Mon, 14 Oct 2019

Edward Snowden says he'd like to return to the U.S. - on one condition.

That's what the former National Security Agency contractor told CBS News in an interview that aired Monday on "CBS This Morning." Snowden has been living in exile in Russia since leaking classified information about the government's mass surveillance of U.S. citizens in 2013.

"I would like to return to the United States," Snowden told CBS. "That is the ultimate goal. But if I'm gonna spend the rest of my life in prison, the one bottom line demand that we have to agree to is that at least I get a fair trial. And that is the one thing the government has refused to guarantee because they won't provide access to what's called a public interest defense."

That type of defense would allow a jury to consider Snowden's motivations, which he says the government opposes.

"It's not hard to make the argument that I broke the law," he admitted to CBS, but said the government has not shown how his leaks caused harm. "They never show evidence for it even though we're now more than six years on, it would be the easiest thing in the world to show."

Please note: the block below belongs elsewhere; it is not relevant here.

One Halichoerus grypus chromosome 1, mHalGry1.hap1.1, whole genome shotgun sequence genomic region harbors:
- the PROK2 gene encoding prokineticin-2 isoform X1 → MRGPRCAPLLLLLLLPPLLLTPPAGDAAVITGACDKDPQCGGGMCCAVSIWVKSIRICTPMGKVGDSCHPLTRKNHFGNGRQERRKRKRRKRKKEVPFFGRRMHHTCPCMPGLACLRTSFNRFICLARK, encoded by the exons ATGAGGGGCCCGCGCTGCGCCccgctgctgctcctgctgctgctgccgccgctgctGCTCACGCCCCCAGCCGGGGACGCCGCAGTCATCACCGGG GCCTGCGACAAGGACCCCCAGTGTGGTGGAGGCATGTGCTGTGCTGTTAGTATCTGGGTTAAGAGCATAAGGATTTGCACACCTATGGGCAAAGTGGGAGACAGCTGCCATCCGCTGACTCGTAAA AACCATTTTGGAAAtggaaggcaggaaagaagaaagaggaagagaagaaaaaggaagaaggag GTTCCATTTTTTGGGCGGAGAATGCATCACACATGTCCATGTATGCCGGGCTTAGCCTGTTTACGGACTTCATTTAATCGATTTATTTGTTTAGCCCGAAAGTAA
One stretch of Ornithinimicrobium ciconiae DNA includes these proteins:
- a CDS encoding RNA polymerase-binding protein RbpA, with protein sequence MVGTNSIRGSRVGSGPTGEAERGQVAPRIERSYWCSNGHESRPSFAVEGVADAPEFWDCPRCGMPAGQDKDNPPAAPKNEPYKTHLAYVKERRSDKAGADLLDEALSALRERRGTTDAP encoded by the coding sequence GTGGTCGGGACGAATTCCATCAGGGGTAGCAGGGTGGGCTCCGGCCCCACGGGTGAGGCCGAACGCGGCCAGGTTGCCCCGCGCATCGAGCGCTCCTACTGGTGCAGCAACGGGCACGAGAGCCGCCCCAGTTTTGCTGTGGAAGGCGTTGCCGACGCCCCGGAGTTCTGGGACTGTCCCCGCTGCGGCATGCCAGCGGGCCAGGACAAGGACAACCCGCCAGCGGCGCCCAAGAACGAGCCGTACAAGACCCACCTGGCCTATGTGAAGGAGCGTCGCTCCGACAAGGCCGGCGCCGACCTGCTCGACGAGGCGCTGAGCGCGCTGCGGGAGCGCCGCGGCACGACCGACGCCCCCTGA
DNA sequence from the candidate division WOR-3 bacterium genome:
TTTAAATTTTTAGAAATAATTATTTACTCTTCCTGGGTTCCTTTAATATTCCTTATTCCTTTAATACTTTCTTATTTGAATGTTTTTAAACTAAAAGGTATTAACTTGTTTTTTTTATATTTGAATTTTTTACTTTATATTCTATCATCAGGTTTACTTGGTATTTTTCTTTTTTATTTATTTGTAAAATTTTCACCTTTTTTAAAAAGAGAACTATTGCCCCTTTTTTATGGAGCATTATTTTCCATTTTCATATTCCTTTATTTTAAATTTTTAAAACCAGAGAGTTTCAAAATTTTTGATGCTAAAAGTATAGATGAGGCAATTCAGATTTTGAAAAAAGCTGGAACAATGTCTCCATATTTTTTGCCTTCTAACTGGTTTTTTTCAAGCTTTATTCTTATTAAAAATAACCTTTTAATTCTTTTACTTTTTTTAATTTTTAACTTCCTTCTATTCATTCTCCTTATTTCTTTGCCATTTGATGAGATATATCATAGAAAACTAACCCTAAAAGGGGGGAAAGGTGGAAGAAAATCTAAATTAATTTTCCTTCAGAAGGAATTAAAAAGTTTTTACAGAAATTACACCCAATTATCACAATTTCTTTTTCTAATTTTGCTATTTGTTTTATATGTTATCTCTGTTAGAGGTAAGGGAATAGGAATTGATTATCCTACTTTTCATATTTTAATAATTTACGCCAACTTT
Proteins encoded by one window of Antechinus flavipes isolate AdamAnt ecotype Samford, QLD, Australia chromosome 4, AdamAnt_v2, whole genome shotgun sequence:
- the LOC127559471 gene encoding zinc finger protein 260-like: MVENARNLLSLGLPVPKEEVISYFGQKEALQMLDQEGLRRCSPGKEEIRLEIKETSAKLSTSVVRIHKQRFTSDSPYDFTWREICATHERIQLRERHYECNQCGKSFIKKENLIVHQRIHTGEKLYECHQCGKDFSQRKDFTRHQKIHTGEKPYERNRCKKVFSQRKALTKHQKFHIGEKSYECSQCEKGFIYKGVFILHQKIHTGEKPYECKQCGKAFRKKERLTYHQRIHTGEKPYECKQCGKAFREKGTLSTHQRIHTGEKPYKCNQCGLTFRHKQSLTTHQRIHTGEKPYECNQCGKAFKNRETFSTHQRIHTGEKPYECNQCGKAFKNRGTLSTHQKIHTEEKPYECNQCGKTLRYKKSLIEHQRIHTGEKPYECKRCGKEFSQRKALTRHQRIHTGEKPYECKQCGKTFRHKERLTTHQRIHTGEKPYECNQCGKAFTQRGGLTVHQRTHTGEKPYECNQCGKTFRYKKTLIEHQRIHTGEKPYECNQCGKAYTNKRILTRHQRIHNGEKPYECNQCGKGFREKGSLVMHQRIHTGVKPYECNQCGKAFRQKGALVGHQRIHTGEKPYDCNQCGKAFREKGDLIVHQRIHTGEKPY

Earlier this year, the Wall Street Journal reported that the NSA was considering shutting down the once-secret surveillance program that he exposed because it lacks operational value.

In a separate interview aired Monday on MSNBC's "The 11th Hour" with Brian Williams, Snowden said he was trying to "reform," not destroy, the NSA.

Snowden, now a privacy advocate, added that he was alarmed by how governments and companies can now access vast amounts of personal data through digital devices such as cell phones.

"Anything you can do on that device, the attacker - in this case, the government - can do," Snowden told MSNBC. "They can read your e-mail, they can collect every document, they can look at your contact book, they can turn the location services on."

"They can see anything that is on that phone instantly," he said, "and send it back home to the mothership."

Not coincidentally, Snowden has a new memoir, "Permanent Record," coming out Tuesday.

Source: MarketWatch

Photo Credit: Getty

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